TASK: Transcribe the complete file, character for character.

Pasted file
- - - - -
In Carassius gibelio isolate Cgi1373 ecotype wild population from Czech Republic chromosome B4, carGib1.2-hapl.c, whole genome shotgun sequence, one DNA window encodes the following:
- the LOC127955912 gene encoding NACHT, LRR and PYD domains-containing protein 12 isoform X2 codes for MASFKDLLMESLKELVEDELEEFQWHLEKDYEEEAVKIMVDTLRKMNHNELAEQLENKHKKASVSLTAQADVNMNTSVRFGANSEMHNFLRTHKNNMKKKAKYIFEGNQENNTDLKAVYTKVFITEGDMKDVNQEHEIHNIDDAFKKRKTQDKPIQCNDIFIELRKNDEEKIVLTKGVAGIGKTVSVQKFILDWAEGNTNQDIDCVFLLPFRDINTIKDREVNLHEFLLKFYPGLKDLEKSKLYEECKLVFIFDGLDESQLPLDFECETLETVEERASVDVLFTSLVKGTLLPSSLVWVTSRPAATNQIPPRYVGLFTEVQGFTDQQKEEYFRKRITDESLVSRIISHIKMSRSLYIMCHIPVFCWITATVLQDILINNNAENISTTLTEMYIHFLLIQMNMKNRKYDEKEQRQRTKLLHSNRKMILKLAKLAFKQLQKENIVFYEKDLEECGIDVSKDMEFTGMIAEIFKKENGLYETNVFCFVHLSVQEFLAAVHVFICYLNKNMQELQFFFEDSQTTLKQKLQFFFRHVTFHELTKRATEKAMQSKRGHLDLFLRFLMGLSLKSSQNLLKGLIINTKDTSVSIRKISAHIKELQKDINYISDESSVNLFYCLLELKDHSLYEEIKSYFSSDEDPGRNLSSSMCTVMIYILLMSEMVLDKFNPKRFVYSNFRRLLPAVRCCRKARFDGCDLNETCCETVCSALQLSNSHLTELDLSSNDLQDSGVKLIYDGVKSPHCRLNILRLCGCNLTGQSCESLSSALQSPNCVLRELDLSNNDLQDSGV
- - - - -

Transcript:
In Carassius gibelio isolate Cgi1373 ecotype wild population from Czech Republic chromosome B4, carGib1.2-hapl.c, whole genome shotgun sequence, one DNA window encodes the following:
- the LOC127955912 gene encoding NACHT, LRR and PYD domains-containing protein 12 isoform X2 codes for MASFKDLLMESLKELVEDELEEFQWHLEKDYEEEAVKIMVDTLRKMNHNELAEQLENKHKKASVSLTAQADVNMNTSVRFGANSEMHNFLRTHKNNMKKKAKYIFEGNQENNTDLKAVYTKVFITEGDMKDVNQEHEIHNIDDAFKKRKTQDKPIQCNDIFIELRKNDEEKIVLTKGVAGIGKTVSVQKFILDWAEGNTNQDIDCVFLLPFRDINTIKDREVNLHEFLLKFYPGLKDLEKSKLYEECKLVFIFDGLDESQLPLDFECETLETVEERASVDVLFTSLVKGTLLPSSLVWVTSRPAATNQIPPRYVGLFTEVQGFTDQQKEEYFRKRITDESLVSRIISHIKMSRSLYIMCHIPVFCWITATVLQDILINNNAENISTTLTEMYIHFLLIQMNMKNRKYDEKEQRQRTKLLHSNRKMILKLAKLAFKQLQKENIVFYEKDLEECGIDVSKDMEFTGMIAEIFKKENGLYETNVFCFVHLSVQEFLAAVHVFICYLNKNMQELQFFFEDSQTTLKQKLQFFFRHVTFHELTKRATEKAMQSKRGHLDLFLRFLMGLSLKSSQNLLKGLIINTKDTSVSIRKISAHIKELQKDINYISDESSVNLFYCLLELKDHSLYEEIKSYFSSDEDPGRNLSSSMCTVMIYILLMSEMVLDKFNPKRFVYSNFRRLLPAVRCCRKARFDGCDLNETCCETVCSALQLSNSHLTELDLSSNDLQDSGVKLIYDGVKSPHCRLNILRLCGCNLTGQSCESLSSALQSPNCVLRELDLSNNDLQDSGV